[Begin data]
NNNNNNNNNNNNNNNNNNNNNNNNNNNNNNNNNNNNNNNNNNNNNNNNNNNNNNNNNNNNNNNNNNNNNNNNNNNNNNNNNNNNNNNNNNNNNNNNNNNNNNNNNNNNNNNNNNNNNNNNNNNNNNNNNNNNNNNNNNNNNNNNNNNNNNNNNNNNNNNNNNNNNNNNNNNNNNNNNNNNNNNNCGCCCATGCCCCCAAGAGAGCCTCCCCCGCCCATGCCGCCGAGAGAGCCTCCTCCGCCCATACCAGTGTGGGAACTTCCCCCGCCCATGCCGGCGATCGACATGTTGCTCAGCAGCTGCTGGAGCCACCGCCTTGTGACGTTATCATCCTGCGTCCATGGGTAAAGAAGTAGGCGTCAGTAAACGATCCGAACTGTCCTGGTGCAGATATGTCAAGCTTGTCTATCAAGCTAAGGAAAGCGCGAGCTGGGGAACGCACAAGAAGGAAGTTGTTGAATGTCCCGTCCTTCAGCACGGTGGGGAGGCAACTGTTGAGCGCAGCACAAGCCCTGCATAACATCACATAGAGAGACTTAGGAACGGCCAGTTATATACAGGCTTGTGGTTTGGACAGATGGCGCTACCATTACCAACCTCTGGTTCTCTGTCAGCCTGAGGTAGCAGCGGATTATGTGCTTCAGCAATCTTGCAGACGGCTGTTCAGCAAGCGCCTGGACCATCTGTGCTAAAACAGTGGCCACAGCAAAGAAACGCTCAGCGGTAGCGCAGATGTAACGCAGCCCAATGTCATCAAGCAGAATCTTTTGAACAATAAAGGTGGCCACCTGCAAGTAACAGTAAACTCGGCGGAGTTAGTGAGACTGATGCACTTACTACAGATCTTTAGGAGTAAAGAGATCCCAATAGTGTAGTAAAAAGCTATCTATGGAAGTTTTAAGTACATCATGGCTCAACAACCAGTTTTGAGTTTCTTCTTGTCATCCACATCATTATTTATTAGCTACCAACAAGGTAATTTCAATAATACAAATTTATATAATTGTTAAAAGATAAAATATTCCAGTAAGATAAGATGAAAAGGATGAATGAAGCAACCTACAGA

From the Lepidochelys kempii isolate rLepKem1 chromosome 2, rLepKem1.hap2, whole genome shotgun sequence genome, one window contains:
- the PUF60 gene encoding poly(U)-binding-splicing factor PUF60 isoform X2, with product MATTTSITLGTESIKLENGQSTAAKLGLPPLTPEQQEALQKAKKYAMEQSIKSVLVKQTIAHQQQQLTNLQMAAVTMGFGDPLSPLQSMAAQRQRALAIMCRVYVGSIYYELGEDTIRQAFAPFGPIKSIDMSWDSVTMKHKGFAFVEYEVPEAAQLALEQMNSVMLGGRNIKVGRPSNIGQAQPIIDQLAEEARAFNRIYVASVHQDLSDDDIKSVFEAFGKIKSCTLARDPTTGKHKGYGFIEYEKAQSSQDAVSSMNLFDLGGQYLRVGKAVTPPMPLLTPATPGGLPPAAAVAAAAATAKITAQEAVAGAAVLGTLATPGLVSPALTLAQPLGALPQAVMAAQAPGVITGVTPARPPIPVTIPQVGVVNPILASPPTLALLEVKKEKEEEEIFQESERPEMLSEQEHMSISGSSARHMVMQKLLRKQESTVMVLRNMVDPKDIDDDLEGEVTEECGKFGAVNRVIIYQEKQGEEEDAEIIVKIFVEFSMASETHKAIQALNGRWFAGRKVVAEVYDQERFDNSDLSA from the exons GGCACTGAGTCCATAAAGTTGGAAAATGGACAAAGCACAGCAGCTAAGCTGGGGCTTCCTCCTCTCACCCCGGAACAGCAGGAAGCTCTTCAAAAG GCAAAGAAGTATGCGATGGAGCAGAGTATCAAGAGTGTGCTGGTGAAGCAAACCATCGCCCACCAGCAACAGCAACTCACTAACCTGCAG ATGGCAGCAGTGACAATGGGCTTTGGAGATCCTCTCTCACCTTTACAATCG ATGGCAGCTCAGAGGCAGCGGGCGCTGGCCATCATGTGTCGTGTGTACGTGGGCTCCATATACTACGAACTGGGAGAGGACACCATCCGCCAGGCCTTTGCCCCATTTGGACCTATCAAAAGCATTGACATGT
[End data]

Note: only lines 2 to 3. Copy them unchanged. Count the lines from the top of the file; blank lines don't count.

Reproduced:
From the Lepidochelys kempii isolate rLepKem1 chromosome 2, rLepKem1.hap2, whole genome shotgun sequence genome, one window contains:
- the PUF60 gene encoding poly(U)-binding-splicing factor PUF60 isoform X2, with product MATTTSITLGTESIKLENGQSTAAKLGLPPLTPEQQEALQKAKKYAMEQSIKSVLVKQTIAHQQQQLTNLQMAAVTMGFGDPLSPLQSMAAQRQRALAIMCRVYVGSIYYELGEDTIRQAFAPFGPIKSIDMSWDSVTMKHKGFAFVEYEVPEAAQLALEQMNSVMLGGRNIKVGRPSNIGQAQPIIDQLAEEARAFNRIYVASVHQDLSDDDIKSVFEAFGKIKSCTLARDPTTGKHKGYGFIEYEKAQSSQDAVSSMNLFDLGGQYLRVGKAVTPPMPLLTPATPGGLPPAAAVAAAAATAKITAQEAVAGAAVLGTLATPGLVSPALTLAQPLGALPQAVMAAQAPGVITGVTPARPPIPVTIPQVGVVNPILASPPTLALLEVKKEKEEEEIFQESERPEMLSEQEHMSISGSSARHMVMQKLLRKQESTVMVLRNMVDPKDIDDDLEGEVTEECGKFGAVNRVIIYQEKQGEEEDAEIIVKIFVEFSMASETHKAIQALNGRWFAGRKVVAEVYDQERFDNSDLSA from the exons GGCACTGAGTCCATAAAGTTGGAAAATGGACAAAGCACAGCAGCTAAGCTGGGGCTTCCTCCTCTCACCCCGGAACAGCAGGAAGCTCTTCAAAAG GCAAAGAAGTATGCGATGGAGCAGAGTATCAAGAGTGTGCTGGTGAAGCAAACCATCGCCCACCAGCAACAGCAACTCACTAACCTGCAG ATGGCAGCAGTGACAATGGGCTTTGGAGATCCTCTCTCACCTTTACAATCG ATGGCAGCTCAGAGGCAGCGGGCGCTGGCCATCATGTGTCGTGTGTACGTGGGCTCCATATACTACGAACTGGGAGAGGACACCATCCGCCAGGCCTTTGCCCCATTTGGACCTATCAAAAGCATTGACATGT